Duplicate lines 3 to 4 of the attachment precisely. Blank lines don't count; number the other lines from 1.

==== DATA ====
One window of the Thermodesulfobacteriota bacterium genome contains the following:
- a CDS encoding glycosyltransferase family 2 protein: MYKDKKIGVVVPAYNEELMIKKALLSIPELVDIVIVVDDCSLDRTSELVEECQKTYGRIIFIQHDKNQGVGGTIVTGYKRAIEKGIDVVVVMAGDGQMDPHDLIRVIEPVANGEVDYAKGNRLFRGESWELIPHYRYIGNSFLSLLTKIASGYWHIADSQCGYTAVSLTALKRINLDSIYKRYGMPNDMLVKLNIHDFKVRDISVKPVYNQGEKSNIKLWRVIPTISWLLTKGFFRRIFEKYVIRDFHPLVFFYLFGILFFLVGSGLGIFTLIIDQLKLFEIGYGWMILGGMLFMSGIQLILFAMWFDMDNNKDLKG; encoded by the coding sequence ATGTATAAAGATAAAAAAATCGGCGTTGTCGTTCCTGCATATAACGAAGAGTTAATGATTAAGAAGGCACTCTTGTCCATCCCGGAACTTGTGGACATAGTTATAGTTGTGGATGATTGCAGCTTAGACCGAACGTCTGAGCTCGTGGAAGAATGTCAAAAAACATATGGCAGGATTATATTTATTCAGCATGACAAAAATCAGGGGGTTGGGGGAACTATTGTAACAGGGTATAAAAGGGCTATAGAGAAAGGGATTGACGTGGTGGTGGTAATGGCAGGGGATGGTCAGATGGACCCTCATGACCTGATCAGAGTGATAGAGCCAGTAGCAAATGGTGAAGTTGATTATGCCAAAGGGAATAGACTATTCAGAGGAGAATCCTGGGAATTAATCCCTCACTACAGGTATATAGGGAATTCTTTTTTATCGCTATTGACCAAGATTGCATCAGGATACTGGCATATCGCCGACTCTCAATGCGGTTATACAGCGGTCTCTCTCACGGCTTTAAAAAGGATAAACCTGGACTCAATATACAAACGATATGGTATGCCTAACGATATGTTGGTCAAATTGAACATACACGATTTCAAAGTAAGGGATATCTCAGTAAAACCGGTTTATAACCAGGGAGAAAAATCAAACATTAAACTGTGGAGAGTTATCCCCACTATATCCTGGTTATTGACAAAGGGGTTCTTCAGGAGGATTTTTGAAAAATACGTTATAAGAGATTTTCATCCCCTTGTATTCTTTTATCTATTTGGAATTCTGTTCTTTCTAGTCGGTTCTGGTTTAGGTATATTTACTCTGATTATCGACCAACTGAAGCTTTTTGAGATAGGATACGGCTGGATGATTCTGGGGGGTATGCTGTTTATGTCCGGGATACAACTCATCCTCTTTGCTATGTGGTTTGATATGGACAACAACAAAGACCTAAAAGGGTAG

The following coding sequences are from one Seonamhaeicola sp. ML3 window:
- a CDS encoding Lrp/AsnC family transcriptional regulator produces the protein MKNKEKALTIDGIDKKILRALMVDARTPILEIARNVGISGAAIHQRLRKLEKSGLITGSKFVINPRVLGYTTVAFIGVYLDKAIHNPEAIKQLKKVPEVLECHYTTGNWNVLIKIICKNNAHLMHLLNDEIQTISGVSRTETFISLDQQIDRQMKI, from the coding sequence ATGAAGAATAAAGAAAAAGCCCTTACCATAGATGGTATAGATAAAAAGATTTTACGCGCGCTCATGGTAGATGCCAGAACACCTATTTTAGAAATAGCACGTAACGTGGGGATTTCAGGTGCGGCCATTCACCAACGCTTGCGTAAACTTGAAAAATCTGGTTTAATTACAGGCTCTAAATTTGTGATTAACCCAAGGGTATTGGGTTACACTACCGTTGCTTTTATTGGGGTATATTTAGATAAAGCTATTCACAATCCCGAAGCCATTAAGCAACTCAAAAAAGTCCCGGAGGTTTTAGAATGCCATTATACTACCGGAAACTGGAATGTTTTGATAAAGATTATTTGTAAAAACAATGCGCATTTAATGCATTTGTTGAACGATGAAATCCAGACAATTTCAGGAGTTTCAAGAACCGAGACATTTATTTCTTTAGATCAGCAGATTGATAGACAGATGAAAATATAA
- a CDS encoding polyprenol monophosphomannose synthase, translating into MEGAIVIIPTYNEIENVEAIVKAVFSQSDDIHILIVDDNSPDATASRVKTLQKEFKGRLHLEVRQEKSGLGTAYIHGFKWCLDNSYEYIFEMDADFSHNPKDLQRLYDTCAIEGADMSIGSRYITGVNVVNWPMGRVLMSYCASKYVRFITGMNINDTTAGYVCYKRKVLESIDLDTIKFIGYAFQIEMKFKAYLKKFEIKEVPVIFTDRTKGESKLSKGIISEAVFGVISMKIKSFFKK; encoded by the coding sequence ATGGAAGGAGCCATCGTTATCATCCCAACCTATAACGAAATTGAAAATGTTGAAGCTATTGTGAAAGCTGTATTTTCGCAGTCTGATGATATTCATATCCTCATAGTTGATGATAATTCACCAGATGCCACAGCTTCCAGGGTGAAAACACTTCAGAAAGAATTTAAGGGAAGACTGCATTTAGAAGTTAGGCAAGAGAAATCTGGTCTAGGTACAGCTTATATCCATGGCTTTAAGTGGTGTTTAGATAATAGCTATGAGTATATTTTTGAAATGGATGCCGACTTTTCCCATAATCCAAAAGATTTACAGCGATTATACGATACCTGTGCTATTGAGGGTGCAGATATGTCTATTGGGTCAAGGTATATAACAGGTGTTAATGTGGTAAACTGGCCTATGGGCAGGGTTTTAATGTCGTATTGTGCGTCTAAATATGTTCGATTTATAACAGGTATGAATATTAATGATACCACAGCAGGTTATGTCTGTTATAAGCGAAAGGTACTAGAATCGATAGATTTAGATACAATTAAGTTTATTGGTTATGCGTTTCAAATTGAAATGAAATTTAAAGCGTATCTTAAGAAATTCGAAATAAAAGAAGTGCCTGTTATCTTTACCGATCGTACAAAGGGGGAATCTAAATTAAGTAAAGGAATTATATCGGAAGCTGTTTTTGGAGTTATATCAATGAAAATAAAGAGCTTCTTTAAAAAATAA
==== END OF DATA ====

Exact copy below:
The following coding sequences are from one Seonamhaeicola sp. ML3 window:
- a CDS encoding Lrp/AsnC family transcriptional regulator produces the protein MKNKEKALTIDGIDKKILRALMVDARTPILEIARNVGISGAAIHQRLRKLEKSGLITGSKFVINPRVLGYTTVAFIGVYLDKAIHNPEAIKQLKKVPEVLECHYTTGNWNVLIKIICKNNAHLMHLLNDEIQTISGVSRTETFISLDQQIDRQMKI, from the coding sequence ATGAAGAATAAAGAAAAAGCCCTTACCATAGATGGTATAGATAAAAAGATTTTACGCGCGCTCATGGTAGATGCCAGAACACCTATTTTAGAAATAGCACGTAACGTGGGGATTTCAGGTGCGGCCATTCACCAACGCTTGCGTAAACTTGAAAAATCTGGTTTAATTACAGGCTCTAAATTTGTGATTAACCCAAGGGTATTGGGTTACACTACCGTTGCTTTTATTGGGGTATATTTAGATAAAGCTATTCACAATCCCGAAGCCATTAAGCAACTCAAAAAAGTCCCGGAGGTTTTAGAATGCCATTATACTACCGGAAACTGGAATGTTTTGATAAAGATTATTTGTAAAAACAATGCGCATTTAATGCATTTGTTGAACGATGAAATCCAGACAATTTCAGGAGTTTCAAGAACCGAGACATTTATTTCTTTAGATCAGCAGATTGATAGACAGATGAAAATATAA